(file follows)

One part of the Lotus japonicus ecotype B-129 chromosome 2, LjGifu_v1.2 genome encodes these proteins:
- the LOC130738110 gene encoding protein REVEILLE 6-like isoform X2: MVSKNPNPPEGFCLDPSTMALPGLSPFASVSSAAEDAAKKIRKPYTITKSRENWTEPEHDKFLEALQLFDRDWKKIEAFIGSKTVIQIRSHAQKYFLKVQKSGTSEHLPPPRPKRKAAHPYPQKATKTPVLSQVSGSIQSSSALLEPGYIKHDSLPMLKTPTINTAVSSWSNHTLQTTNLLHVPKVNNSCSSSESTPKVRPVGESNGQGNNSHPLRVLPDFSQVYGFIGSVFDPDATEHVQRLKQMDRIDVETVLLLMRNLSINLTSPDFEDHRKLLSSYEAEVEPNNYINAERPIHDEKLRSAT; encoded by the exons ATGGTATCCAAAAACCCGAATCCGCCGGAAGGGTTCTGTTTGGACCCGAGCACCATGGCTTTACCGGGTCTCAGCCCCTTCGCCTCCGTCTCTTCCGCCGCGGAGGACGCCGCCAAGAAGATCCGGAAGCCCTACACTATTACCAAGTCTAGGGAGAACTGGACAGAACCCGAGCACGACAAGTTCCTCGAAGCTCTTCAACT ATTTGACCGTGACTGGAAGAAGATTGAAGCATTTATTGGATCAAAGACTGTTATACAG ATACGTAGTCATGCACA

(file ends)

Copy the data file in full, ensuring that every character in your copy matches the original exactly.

One part of the Lotus japonicus ecotype B-129 chromosome 2, LjGifu_v1.2 genome encodes these proteins:
- the LOC130738110 gene encoding protein REVEILLE 6-like isoform X2: MVSKNPNPPEGFCLDPSTMALPGLSPFASVSSAAEDAAKKIRKPYTITKSRENWTEPEHDKFLEALQLFDRDWKKIEAFIGSKTVIQIRSHAQKYFLKVQKSGTSEHLPPPRPKRKAAHPYPQKATKTPVLSQVSGSIQSSSALLEPGYIKHDSLPMLKTPTINTAVSSWSNHTLQTTNLLHVPKVNNSCSSSESTPKVRPVGESNGQGNNSHPLRVLPDFSQVYGFIGSVFDPDATEHVQRLKQMDRIDVETVLLLMRNLSINLTSPDFEDHRKLLSSYEAEVEPNNYINAERPIHDEKLRSAT; encoded by the exons ATGGTATCCAAAAACCCGAATCCGCCGGAAGGGTTCTGTTTGGACCCGAGCACCATGGCTTTACCGGGTCTCAGCCCCTTCGCCTCCGTCTCTTCCGCCGCGGAGGACGCCGCCAAGAAGATCCGGAAGCCCTACACTATTACCAAGTCTAGGGAGAACTGGACAGAACCCGAGCACGACAAGTTCCTCGAAGCTCTTCAACT ATTTGACCGTGACTGGAAGAAGATTGAAGCATTTATTGGATCAAAGACTGTTATACAG ATACGTAGTCATGCACA